Students Working to End World Hunger

Student groups around the United States raising awareness and funds for our lifesaving programs
Lycée Français de New York first graders racing to raise money for Action Against Hunger. Photo: Lycée Français de New York
Lycée Français de New York first graders racing to raise money for Action Against Hunger. Photo: Lycée Français de New York

Every day, I work with amazing students and teachers across the United States to educate, raise awareness, and raise funds for our lifesaving work around the world. I frequently speak to students who know that they want to help end world hunger but don’t know how to start. The stories below prove that students (no matter how young!) can have a real impact on the lives of people around the world and that they play a vital role in our work to end global hunger.

Anuj Thakkar

Anuj with his community service award for his Raleigh Walk-a-Thon

Anuj Thakkar with his community service award for his Raleigh Walk-a-Thon.

For the last two years Anuj Thakkar, a 14-year-old student at Raleigh Charter High School in North Carolina, has organized the Raleigh Action Against Hunger Walk-a-Thon, a community-wide fundraising walk dedicated to ending world hunger. This annual event is student-led and has brought hundreds of people from his community together to help those in need around the world. In recognition of his incredible achievements, he was recently awarded the Aapo Beepo Bhava Award for outstanding community service by HumSub, an organization that is dedicated to sharing the social and cultural traditions of India with residents in Raleigh, Durham, Cary and Chapel Hill. Anuj has become one of our strongest ambassadors in his community and although it is still ten months away, we are already working on next year’s Walk-a-Thon together.

Milwaukee Jewish Day School

The Milwaukee Jewish Day School students who partnered with Action Against Hunger.

The Milwaukee Jewish Day School students who partnered with Action Against Hunger.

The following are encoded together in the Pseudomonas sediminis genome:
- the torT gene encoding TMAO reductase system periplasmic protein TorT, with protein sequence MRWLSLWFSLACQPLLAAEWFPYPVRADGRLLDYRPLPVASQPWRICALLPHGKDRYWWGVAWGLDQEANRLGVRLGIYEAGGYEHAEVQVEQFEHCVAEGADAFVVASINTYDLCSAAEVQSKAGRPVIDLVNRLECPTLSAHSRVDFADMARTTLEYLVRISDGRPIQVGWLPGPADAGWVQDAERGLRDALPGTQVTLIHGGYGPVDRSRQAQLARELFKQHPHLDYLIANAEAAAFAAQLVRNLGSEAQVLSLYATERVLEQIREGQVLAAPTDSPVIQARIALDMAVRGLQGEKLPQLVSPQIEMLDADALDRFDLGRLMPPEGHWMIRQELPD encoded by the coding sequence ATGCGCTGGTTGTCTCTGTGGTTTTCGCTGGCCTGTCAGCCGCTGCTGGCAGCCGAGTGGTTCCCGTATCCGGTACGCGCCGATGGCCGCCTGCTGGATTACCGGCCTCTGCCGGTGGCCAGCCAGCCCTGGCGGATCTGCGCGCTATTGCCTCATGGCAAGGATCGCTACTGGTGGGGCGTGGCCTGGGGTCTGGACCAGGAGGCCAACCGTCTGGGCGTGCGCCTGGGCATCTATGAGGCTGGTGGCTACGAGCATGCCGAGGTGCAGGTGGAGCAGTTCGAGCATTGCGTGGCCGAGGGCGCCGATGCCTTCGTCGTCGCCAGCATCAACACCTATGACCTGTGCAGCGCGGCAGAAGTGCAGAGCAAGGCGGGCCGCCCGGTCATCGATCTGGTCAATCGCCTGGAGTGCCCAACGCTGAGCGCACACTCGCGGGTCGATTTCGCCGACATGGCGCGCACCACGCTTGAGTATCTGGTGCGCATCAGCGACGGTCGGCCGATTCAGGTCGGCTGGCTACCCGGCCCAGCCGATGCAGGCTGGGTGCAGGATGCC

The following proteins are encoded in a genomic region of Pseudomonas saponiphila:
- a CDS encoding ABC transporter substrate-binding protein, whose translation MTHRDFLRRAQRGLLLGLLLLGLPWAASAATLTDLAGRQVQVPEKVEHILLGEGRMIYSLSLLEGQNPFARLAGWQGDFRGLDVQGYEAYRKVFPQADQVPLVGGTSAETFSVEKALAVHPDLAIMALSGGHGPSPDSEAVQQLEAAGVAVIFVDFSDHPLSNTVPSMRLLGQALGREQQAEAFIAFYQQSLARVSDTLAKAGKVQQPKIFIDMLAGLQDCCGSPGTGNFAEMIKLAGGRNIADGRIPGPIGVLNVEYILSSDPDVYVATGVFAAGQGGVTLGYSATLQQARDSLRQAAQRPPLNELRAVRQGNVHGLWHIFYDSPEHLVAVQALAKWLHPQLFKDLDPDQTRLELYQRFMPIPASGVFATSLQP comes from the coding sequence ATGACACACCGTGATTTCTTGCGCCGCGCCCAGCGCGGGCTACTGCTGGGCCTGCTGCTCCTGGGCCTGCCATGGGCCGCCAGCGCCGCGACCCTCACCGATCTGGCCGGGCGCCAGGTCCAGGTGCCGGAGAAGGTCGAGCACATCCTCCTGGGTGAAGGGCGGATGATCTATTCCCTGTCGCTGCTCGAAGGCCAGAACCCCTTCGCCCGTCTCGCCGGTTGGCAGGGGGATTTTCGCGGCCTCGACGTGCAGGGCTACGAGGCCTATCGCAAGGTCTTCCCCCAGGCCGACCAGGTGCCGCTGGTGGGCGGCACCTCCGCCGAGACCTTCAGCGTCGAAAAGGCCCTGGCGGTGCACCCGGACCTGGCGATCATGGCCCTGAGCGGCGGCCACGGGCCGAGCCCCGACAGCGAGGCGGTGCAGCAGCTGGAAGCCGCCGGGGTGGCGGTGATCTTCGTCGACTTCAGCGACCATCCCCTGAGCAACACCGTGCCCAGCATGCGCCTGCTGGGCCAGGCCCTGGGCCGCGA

Every year Mike Hinkens, a dedicated middle school social studies teacher at Milwaukee Jewish Day School, and his students learn about the world around them through geography and a thorough study of wealth disparity, poverty, and the developmental challenges that many nations face. As they learn about these topics, the students choose a specific issue to focus their attention on with the intention of learning more about it, raising awareness in their school and community about the issue, and raising funds.

Last year, they focused their efforts on malnutrition in Africa and chose us as their nonprofit partner for the year. Through their own nonprofit, Voice of the Children, these students created projects to raise money, raise awareness, and help change the world their own way. Their amazing efforts raised enough funds to treat more than 440 malnourished children! It’s clear that Mr. Hinkens and his students will continue to do great things in the future and will have impact on the lives of many children around the world.

Lycée Français de New York

LFNY Students racing against hunger.

Lycée Français de New York students at their Race Against Hunger. Photo: Lycée Français de New York

This fall, more than 100 first graders at Lycée Français de New York (LFNY), one of the premier bilingual French schools in New York, are learning about global hunger and working together to raise money for Action Against Hunger. I was lucky enough to present to LFNY students about how we are working to end world hunger and learn about what drew them to our cause. The students’ interests were quite varied—for example, they were fascinated with how our experts treat malnourished children, they wanted to learn more about how providing a cow to a family can help that family overcome poverty and malnutrition, and they asked how we obtain clean water from the ground using wells and boreholes. In the spirit of service learning, the students then acted on their new knowledge by running their Race Against Hunger and collecting donations per lap from their friends and families. The gym teachers, who organized the Race, put together an obstacle course for the students to run laps through, and every student finished panting from all their laps and with a big smile on their face.

These three vignettes illustrate that we are at the forefront of developing a future generation of globally-minded citizens, young people who have a passion for helping others and a drive to end world hunger. My team members and I work hand-in-hand with students and teachers to give them the tools they need to have an impact on the lives of children around the world, and we are developing new engagement opportunities for students every day!

If you or a student in your life would like to join our growing community of hunger-fighters, email me at, and let’s work together to change the world!

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